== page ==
News & Brews April 7, 2023

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Sen. Casey prepares to run for re-election in 2024

POLITICO reports that although Democrat U.S. Sen. Bob Casey has not formally announced his re-election campaign, “he has done everything short of that.” This includes choosing a campaign manager and scheduling fundraisers. And in a year in which Democrats will be “staring down a brutal electoral map … that puts them on defense in 23 states,” a Casey candidacy comes as a relief to the Left. Indeed, “Because Casey is not expected to face a serious primary challenge, he should be free to pivot to the general election as soon as he launches his campaign. Republicans, on the other hand, are looking at the possibility of a contentious primary.”

Court rules against bridge agency’s deal with unions

Yesterday, a panel of judges on the New Jersey Superior Court said the Delaware River Joint Toll Bridge Commission had “no authority” to require bidders on a now-complete bridge project to favor specific unions. One of the plaintiffs—George Harms Co.—was ”prepared to do the job for $71 million less than the only bidder,” the Inquirer reports. But only one bid came in after contractors reviewed the commission’s 1,800 requirements, including that “the job include a project-labor agreement with the Philadelphia and Trenton building trades union councils.” Oh, and by the way, to pay for the excess, the once-free bridge between Pa. and Jersey is now tolled.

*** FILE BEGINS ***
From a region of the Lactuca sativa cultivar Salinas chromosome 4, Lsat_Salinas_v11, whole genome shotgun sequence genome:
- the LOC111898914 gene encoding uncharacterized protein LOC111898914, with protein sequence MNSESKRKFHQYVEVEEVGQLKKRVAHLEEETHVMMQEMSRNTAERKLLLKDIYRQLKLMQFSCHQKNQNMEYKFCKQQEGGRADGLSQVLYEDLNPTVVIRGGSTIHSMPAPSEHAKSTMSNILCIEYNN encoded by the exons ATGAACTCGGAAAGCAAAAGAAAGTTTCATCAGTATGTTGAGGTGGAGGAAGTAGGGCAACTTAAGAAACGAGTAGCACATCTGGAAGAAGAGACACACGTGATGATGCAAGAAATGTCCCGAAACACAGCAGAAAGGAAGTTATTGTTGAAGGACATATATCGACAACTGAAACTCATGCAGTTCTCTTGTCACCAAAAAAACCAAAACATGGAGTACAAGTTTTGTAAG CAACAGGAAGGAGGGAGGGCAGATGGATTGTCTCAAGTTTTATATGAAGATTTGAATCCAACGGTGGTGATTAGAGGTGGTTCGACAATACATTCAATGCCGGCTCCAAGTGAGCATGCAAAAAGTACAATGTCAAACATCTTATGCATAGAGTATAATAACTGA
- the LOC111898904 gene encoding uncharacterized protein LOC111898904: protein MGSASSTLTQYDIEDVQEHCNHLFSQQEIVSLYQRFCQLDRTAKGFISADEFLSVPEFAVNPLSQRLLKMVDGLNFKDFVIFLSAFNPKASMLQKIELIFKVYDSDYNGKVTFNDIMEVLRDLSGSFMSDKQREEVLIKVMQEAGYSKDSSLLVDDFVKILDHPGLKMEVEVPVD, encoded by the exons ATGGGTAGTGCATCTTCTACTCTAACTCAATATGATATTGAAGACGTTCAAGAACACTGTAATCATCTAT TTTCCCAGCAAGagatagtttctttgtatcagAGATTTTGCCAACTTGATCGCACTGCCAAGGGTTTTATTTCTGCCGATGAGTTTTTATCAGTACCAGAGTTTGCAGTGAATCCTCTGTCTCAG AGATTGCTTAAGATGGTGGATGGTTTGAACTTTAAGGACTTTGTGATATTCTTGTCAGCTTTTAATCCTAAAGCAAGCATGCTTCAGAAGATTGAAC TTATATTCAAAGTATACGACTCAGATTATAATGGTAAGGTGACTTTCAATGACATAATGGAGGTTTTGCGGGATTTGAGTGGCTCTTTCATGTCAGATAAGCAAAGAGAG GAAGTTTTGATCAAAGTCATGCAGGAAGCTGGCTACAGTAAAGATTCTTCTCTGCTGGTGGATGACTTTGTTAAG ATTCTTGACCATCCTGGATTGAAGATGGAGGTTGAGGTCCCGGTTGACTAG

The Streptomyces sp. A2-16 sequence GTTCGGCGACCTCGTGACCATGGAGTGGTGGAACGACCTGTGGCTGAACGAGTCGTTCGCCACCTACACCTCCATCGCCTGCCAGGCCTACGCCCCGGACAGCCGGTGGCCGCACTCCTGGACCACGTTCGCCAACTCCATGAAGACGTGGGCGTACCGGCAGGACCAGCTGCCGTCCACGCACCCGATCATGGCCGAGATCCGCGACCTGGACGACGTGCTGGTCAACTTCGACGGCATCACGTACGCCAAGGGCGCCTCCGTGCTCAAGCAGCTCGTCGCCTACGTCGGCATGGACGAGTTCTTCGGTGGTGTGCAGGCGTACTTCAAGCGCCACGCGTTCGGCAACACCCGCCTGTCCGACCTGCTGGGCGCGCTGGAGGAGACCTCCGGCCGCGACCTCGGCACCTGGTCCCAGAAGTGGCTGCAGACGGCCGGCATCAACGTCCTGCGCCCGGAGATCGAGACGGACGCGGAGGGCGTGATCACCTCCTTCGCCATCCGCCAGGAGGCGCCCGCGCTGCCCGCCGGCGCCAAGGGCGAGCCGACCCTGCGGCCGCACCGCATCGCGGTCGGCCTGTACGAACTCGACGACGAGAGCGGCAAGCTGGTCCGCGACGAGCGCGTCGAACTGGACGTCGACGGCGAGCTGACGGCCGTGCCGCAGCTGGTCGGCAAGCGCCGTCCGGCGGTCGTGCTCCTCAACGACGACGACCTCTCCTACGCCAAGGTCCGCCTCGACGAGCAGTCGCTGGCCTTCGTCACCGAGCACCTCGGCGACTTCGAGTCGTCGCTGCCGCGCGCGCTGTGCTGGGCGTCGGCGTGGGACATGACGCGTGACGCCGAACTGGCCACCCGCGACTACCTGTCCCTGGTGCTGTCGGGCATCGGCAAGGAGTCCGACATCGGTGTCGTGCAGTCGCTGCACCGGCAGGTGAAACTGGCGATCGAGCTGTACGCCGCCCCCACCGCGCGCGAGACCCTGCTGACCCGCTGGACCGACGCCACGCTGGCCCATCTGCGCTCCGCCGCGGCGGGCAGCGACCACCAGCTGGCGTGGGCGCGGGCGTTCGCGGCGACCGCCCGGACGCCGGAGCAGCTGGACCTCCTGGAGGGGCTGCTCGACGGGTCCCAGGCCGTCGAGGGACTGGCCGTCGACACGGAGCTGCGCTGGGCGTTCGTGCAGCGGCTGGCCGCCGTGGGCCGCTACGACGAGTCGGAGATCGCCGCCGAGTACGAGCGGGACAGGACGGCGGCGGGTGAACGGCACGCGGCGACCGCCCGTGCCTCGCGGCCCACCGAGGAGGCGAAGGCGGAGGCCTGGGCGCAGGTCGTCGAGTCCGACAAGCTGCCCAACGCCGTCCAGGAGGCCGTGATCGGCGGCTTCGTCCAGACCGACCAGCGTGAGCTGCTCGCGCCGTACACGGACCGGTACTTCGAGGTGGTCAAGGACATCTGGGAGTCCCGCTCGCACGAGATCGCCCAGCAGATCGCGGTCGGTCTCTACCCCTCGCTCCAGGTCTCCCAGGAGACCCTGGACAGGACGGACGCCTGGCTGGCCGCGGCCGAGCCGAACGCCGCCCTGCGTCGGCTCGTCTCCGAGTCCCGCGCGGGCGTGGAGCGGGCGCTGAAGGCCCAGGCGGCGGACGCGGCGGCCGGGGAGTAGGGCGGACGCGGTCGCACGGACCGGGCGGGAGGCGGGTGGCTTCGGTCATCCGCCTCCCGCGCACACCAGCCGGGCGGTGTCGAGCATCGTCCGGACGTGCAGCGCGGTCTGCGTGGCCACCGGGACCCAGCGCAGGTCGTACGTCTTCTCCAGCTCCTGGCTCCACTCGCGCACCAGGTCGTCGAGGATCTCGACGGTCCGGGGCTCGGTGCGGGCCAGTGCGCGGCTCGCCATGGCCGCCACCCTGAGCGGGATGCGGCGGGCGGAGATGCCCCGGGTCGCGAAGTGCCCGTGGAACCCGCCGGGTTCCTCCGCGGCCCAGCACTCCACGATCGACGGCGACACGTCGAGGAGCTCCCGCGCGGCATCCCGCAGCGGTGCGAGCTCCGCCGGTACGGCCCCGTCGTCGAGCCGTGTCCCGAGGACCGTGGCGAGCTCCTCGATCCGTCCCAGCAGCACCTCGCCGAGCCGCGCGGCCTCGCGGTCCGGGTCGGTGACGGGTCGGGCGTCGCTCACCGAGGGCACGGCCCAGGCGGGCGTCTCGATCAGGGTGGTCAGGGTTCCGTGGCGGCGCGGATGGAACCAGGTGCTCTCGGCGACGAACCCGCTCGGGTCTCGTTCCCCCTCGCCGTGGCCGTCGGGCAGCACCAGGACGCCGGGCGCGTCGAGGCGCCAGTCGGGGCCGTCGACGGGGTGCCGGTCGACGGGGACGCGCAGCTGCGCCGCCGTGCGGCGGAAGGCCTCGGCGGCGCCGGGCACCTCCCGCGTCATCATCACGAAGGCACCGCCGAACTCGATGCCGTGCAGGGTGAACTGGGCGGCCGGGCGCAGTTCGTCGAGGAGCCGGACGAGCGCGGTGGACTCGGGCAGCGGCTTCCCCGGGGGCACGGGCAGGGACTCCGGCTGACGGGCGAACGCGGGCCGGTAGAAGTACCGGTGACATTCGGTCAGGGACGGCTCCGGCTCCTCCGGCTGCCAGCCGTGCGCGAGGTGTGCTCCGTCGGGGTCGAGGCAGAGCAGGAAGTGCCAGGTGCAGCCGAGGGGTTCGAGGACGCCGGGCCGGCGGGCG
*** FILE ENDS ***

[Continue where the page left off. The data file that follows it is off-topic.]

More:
Senator hopes commission will fix ‘broken’ education system

The LNP reports that. GOP Sen. Ryan Aument (Lancaster County), who spearheaded legislation that created the Pennsylvania Commission on Education & Economic Competitiveness, hopes the commission will “forecast the skills and competencies Pennsylvania’s workers will need in 2030 and offer concrete recommendations for the 2023 legislative session about how to put schools in the best position to meet those needs.” The story notes that the bipartisan commission will conduct an 18-month study of current educational needs. Then, it will create a “shared, bipartisan vision for 21st century education” and as well as “a legislative action plan.”

Op-Ed: Dems sacrifice top legislative goal to stop voter ID

The Commonwealth Foundation’s Nathan Benefield writes, “Preventing … voter identification and regulatory review amendments is the top priority of House Democrats, even if it comes at the expense of doing their job or supporting popular, bipartisan legislation.” Indeed, in the early months of 2023, House Democrats prevented these amendments from moving forward—even though it meant also blocking an amendment “that would have provided legal relief for victims of childhood sexual abuse from making the May primary ballot.”

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